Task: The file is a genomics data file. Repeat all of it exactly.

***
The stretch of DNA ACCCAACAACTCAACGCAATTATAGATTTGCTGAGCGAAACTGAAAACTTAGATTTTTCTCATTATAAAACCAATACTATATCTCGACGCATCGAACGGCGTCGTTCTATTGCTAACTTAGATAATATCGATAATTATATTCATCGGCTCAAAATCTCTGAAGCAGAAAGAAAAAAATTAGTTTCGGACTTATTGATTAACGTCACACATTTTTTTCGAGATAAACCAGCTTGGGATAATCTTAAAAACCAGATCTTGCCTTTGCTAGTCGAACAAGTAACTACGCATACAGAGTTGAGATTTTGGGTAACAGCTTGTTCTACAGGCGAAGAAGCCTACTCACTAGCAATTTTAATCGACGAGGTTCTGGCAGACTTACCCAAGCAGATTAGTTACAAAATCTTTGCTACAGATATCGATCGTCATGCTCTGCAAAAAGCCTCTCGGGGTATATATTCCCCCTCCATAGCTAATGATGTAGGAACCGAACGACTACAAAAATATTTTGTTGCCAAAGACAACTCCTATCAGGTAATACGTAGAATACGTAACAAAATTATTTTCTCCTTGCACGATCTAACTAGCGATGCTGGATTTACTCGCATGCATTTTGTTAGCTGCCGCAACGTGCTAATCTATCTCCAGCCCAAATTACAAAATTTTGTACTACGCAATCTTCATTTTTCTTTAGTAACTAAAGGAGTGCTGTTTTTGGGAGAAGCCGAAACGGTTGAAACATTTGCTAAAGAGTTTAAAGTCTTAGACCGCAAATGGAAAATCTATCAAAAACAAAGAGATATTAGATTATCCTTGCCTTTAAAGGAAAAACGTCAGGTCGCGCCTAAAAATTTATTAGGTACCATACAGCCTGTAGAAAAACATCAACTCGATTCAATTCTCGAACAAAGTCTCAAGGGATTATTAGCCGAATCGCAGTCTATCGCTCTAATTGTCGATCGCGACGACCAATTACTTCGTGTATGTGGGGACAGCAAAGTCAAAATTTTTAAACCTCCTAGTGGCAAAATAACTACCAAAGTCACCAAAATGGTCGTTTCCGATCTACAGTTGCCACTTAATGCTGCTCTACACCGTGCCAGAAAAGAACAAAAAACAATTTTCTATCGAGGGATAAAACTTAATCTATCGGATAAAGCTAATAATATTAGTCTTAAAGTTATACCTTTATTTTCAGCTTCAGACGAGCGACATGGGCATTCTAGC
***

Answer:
The stretch of DNA ACCCAACAACTCAACGCAATTATAGATTTGCTGAGCGAAACTGAAAACTTAGATTTTTCTCATTATAAAACCAATACTATATCTCGACGCATCGAACGGCGTCGTTCTATTGCTAACTTAGATAATATCGATAATTATATTCATCGGCTCAAAATCTCTGAAGCAGAAAGAAAAAAATTAGTTTCGGACTTATTGATTAACGTCACACATTTTTTTCGAGATAAACCAGCTTGGGATAATCTTAAAAACCAGATCTTGCCTTTGCTAGTCGAACAAGTAACTACGCATACAGAGTTGAGATTTTGGGTAACAGCTTGTTCTACAGGCGAAGAAGCCTACTCACTAGCAATTTTAATCGACGAGGTTCTGGCAGACTTACCCAAGCAGATTAGTTACAAAATCTTTGCTACAGATATCGATCGTCATGCTCTGCAAAAAGCCTCTCGGGGTATATATTCCCCCTCCATAGCTAATGATGTAGGAACCGAACGACTACAAAAATATTTTGTTGCCAAAGACAACTCCTATCAGGTAATACGTAGAATACGTAACAAAATTATTTTCTCCTTGCACGATCTAACTAGCGATGCTGGATTTACTCGCATGCATTTTGTTAGCTGCCGCAACGTGCTAATCTATCTCCAGCCCAAATTACAAAATTTTGTACTACGCAATCTTCATTTTTCTTTAGTAACTAAAGGAGTGCTGTTTTTGGGAGAAGCCGAAACGGTTGAAACATTTGCTAAAGAGTTTAAAGTCTTAGACCGCAAATGGAAAATCTATCAAAAACAAAGAGATATTAGATTATCCTTGCCTTTAAAGGAAAAACGTCAGGTCGCGCCTAAAAATTTATTAGGTACCATACAGCCTGTAGAAAAACATCAACTCGATTCAATTCTCGAACAAAGTCTCAAGGGATTATTAGCCGAATCGCAGTCTATCGCTCTAATTGTCGATCGCGACGACCAATTACTTCGTGTATGTGGGGACAGCAAAGTCAAAATTTTTAAACCTCCTAGTGGCAAAATAACTACCAAAGTCACCAAAATGGTCGTTTCCGATCTACAGTTGCCACTTAATGCTGCTCTACACCGTGCCAGAAAAGAACAAAAAACAATTTTCTATCGAGGGATAAAACTTAATCTATCGGATAAAGCTAATAATATTAGTCTTAAAGTTATACCTTTATTTTCAGCTTCAGACGAGCGACATGGGCATTCTAGC